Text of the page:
One time, I was working on a big project, and the boss asked me when it would be finished. I said it would be finished in April. He stated that it had to be done by February, or we'd miss the market window. He told me to write down on the board everything I'd need to get it done by February. I put down a bunch of stuff: hardware, test equipment, resources, and so forth. Pretty much filled up the board. He barely glanced at it, and said "Okay, you can have all that stuff. Now can you promise to have it done by February?" I grinned evilly and said "Sure!" Then he said "Okay, we'll have a weekly progress meeting..." whereupon I interrupted him, and pointed to "NO MEETINGS" in my list of requirements. He started complaining that he wouldn't know if we were on schedule without meetings. I pointed out that it was my requirement to meet the schedule, and wasn't my promise worth anything? If so, then the meeting weren't needed. If the meetings were needed to monitor things, why did he try to get me to promise a schedule? "The schedule is: I finish it by February. No meetings needed." He wasn't satisfied, and stomped off in a huff.

Several days later, he came to me, chuckling. He'd just gotten the new roll-out schedule from the government. They wouldn't be ready before April.

I used to work for a computer company, and one of our customers in Jacksonville called to say our computer couldn't communicate with any of the other computers on base. The company dutifully flew me down there to troubleshoot in person. I did some tests on our computer, and everything checked out, but sure enough, it couldn't talk to any of the other computers. I asked the folks there if the other computers could talk to each other. Nope, nobody was talking to anybody. Was it possible the other computers were all broken? I asked if I could get access to the other computers. They said it was okay, and I logged in to one of them to investigate. It was misconfigured, so I reconfigured it. Sure enough, it could then talk to our computer.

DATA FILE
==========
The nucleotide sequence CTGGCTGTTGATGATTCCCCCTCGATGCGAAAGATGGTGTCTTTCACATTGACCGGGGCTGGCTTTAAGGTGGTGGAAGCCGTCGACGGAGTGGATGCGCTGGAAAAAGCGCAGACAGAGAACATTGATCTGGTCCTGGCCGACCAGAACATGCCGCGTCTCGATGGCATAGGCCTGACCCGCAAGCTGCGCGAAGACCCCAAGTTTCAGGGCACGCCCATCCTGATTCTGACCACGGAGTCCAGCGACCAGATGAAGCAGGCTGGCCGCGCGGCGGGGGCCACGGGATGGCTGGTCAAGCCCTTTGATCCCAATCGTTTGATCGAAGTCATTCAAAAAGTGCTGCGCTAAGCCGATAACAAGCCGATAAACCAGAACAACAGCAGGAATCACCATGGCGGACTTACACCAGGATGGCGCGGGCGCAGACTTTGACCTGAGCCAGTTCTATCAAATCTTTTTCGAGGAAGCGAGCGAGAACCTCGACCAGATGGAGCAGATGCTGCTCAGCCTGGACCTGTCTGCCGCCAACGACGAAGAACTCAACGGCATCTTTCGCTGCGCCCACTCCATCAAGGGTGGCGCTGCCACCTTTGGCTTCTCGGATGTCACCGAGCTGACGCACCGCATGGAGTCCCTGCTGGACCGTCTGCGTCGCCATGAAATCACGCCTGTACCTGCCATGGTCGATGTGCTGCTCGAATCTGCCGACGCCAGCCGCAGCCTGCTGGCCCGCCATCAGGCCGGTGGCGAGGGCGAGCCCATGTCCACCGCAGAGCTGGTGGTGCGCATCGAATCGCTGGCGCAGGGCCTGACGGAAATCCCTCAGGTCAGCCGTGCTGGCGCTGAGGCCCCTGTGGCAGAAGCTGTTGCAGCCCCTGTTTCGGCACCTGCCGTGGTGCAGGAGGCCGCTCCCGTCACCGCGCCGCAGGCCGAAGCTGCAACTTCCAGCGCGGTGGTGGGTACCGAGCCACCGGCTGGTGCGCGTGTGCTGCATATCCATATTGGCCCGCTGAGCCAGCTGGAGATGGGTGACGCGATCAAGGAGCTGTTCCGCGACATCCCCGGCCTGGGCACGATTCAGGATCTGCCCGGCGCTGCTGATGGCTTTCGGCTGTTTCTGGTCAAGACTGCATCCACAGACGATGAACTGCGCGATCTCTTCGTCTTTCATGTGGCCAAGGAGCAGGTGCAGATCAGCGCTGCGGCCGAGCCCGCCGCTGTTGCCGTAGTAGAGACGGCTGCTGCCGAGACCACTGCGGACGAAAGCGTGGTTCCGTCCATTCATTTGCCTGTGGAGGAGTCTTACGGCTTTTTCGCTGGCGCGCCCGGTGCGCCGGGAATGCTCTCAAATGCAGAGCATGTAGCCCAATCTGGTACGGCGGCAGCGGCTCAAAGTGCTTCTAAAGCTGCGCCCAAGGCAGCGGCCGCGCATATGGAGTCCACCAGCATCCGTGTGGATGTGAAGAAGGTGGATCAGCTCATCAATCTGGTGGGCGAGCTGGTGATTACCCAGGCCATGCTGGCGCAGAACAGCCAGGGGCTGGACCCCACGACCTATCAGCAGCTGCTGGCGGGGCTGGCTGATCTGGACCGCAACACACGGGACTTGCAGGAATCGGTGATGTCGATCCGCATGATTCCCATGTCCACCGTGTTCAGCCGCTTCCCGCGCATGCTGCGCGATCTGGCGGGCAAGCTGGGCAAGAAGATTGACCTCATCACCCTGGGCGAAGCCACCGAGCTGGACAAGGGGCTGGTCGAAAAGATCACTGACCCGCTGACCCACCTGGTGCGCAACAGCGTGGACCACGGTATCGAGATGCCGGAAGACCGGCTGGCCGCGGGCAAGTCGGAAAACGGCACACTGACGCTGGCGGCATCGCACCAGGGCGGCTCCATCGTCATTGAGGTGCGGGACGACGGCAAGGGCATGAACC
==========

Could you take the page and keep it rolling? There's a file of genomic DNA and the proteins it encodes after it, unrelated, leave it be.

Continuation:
I proceeded to go through the rest of the other vendors' computers, fixing them one at a time. When I was done, all of the computers could talk to all of the other computers, which caused the customer to believe that I had been right all along and the other computers had indeed been the broken ones - the ones whose own vendors had been unable to fix. Our company came off looking really good, fixing all the other vendors' computers after the other vendors had been there and simply blamed everybody else (as I too had, originally - but I had been right!).

The customer said to let them know any time I felt like a trip to Jacksonville, they'd be glad to invent a problem and request to have me come down to "fix" it.

One day, someone came in to work with a coffee mug with a picture of a Vax on it. The next day, some else brought in a Cray mug. "Mine's faster", he bragged. The next day, someone else brought in a mug with an F-4 fighter jet, explaining "yours don't even move, mine's actually fast!" So I brought in a mug with a SR-71 on it, figuring I had won that war. The next day, someone brought in a space shuttle mug. Oops.
Shortly after I started my first programming job, I hung a poster in my office of some faeries flying around. As it happens, said faeries were topless. A few days later, I noticed that someone had cut little bikinis for them out of Post-Its. This was fine with me, so I left them there. Slowly, I noticed that the company librarian, who had previously been friendly, had become quite cold and standoffish. I didn't know what to make of it. Weeks passed. Eventually, I found out what had happened. The librarian had made the Post-It bikinis as a joke, but someone found out about it and, as a prank, left a note in her office telling her to stay out of my office and don't touch my things, and signed my name to it!

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